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The Territorial Peace: Borders, State Development, and International Conflict

The Territorial Peace: Borders, State Development, and International Conflict

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Professor Douglas M. Gibler
Cambridge University Press, 9/13/2012
EAN 9781107016217, ISBN10: 1107016215

Hardcover, 204 pages, 22.8 x 15.2 x 1.3 cm
Language: English

There is continued discussion in International Relations surrounding the existence (or not) of the 'democratic peace' - the idea that democracies do not fight each other. This book argues that threats to homeland territories force centralization within the state, for three reasons. First, territorial threats are highly salient to individuals, and leaders must respond by promoting the security of the state. Second, threatened territories must be defended by large, standing land armies and these armies can then be used as forces for repression during times of peace. Finally, domestic political bargaining is dramatically altered during times of territorial threat, with government opponents joining the leader in promoting the security of the state. Leaders therefore have a favorable environment in which to institutionalize greater executive power. These forces explain why conflicts are associated with centralized states, and in turn why peace is associated with democracy.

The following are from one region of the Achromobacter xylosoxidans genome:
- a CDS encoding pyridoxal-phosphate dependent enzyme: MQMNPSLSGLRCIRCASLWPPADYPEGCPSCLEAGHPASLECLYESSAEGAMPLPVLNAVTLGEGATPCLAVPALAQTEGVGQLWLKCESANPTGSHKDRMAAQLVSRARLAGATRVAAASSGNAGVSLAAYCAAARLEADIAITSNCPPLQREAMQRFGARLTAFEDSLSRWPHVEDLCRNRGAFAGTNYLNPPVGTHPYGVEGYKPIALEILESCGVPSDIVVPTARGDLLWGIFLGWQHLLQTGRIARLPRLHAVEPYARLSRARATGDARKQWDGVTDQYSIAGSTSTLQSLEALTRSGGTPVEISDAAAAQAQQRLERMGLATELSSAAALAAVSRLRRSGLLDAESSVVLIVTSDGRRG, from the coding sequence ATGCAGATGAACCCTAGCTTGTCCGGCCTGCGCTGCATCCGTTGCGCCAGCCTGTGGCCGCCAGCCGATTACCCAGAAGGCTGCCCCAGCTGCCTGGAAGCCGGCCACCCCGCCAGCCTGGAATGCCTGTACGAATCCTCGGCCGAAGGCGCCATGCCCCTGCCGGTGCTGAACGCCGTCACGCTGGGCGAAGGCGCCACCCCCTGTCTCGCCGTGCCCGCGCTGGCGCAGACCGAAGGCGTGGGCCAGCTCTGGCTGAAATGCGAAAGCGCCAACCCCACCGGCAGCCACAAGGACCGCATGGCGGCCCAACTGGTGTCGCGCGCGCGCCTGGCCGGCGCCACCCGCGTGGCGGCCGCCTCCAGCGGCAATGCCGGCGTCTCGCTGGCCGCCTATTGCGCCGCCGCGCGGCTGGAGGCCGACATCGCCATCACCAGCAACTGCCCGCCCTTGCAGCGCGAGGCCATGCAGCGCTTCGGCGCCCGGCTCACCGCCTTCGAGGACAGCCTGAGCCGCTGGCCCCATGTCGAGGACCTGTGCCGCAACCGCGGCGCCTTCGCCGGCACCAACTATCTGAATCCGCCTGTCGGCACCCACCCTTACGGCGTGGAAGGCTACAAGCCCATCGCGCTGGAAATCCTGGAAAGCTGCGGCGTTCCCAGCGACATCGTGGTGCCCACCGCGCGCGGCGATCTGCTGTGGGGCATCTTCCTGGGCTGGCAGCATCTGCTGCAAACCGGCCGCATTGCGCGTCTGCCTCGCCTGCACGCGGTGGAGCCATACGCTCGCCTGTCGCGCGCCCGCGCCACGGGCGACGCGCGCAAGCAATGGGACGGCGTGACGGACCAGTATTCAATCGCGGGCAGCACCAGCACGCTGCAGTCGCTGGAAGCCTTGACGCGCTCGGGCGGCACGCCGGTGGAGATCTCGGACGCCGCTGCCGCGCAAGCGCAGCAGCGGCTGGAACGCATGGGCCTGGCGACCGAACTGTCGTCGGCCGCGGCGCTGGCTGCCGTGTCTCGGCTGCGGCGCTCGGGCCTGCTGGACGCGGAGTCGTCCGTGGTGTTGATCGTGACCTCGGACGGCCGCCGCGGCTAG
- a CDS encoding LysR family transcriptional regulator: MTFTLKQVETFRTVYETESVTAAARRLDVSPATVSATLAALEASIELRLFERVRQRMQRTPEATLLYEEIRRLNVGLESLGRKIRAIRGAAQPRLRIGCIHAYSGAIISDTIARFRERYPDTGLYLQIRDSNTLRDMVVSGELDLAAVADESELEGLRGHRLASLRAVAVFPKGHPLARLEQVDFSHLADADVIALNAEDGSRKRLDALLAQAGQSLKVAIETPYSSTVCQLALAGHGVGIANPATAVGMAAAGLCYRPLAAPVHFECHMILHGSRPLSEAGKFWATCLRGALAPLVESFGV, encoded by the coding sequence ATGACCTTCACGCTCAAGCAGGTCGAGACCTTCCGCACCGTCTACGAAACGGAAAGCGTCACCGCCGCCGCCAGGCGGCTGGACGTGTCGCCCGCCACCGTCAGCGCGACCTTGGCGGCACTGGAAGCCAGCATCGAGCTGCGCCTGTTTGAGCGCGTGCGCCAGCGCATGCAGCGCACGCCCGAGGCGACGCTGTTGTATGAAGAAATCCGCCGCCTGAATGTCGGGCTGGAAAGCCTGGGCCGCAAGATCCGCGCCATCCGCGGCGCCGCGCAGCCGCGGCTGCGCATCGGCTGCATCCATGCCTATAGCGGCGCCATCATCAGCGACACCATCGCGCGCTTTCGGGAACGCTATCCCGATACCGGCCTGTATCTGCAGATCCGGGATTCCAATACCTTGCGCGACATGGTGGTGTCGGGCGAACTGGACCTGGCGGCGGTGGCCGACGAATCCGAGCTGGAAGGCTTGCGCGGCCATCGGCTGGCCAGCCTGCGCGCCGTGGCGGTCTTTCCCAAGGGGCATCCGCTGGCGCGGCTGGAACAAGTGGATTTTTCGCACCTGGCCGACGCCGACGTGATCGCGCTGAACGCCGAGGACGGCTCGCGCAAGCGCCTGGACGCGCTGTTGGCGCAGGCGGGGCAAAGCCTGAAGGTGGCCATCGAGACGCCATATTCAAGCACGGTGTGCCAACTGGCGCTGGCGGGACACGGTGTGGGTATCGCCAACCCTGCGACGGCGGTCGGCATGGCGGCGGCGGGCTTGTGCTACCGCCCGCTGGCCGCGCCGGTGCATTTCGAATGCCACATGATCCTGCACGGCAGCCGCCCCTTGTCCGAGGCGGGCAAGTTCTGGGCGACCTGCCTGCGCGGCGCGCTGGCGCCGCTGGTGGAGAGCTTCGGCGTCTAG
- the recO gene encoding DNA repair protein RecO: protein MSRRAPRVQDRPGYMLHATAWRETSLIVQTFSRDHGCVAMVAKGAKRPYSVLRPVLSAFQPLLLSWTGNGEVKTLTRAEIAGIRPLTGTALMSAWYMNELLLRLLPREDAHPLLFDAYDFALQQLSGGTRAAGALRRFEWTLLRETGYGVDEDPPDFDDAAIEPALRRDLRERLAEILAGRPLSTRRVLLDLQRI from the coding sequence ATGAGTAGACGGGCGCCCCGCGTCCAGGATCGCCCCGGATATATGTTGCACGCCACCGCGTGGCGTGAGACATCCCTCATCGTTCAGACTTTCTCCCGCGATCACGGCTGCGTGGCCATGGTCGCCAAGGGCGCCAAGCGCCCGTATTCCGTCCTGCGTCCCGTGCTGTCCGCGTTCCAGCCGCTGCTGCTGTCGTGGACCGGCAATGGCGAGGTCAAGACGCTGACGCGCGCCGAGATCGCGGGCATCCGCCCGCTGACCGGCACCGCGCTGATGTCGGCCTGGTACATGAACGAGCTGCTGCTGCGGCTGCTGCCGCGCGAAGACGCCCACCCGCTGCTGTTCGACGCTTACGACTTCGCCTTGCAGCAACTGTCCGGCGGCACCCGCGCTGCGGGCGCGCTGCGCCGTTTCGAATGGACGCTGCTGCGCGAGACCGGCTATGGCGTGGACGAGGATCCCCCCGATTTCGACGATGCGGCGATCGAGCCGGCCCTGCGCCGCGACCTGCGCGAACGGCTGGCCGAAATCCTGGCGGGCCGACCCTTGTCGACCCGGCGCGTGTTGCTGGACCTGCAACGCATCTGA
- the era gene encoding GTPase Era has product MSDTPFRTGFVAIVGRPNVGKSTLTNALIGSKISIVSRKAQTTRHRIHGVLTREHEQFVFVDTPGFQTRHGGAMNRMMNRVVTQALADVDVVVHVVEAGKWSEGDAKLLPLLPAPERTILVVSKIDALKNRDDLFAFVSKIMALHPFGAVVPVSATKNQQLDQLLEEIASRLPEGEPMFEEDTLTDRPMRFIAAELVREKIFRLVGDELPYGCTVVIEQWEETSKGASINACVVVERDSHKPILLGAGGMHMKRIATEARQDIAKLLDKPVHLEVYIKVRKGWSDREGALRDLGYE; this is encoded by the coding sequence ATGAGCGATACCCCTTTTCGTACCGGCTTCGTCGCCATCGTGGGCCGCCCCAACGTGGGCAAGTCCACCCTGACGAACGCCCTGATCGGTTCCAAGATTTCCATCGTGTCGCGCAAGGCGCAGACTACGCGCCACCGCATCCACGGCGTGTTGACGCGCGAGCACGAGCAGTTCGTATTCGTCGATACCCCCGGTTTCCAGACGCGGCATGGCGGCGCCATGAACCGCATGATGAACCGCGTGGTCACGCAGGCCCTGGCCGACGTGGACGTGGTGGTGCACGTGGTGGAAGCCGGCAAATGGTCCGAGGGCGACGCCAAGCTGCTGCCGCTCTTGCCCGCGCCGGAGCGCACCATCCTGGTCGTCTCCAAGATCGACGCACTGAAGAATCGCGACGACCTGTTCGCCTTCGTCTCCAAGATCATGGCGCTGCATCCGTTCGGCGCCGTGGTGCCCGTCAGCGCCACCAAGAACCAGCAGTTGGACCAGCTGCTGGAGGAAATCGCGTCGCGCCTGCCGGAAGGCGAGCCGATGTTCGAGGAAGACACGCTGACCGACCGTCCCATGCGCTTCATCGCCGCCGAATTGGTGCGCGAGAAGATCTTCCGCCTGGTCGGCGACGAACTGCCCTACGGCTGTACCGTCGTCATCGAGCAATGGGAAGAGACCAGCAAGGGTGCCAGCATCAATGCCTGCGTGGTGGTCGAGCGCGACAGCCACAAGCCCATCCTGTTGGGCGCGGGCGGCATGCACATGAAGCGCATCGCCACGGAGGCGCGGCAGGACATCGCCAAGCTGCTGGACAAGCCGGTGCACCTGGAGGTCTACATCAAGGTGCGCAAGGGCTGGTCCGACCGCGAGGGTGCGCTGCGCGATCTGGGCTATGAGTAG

1. Introduction
Part I. International Borders
2. Territorial issues and international conflict
3. Individual, state, and territorial issues
Part II. State Development
4. Territorial threats and political behaviour
5. Territorial threats, standing armies, and state repression
6. Territorial threats and domestic institutions
Part III. The Territorial Peace
7. Territorial peace among neighbours
8. Territorial peace and negotiated compromises
9. Territorial peace and victory in conflict
10. Final thoughts.

Advance praise: 'Existing research demonstrates that territorial issues often escalate to war and that violent conflict is rare between democratic states. Although these two findings tend to been seen as separate phenomena, Gibler argues that territorial issues shape state development and domestic politics; regional territorial threats foster political centralization, intolerance, and polarization, and the democratic peace emerges as a by-product of territorial peace. This insightful book is essential reading for all interested in the links between international conflict processes and domestic institutions and politics.' Kristian Skrede Gleditsch, University of Essex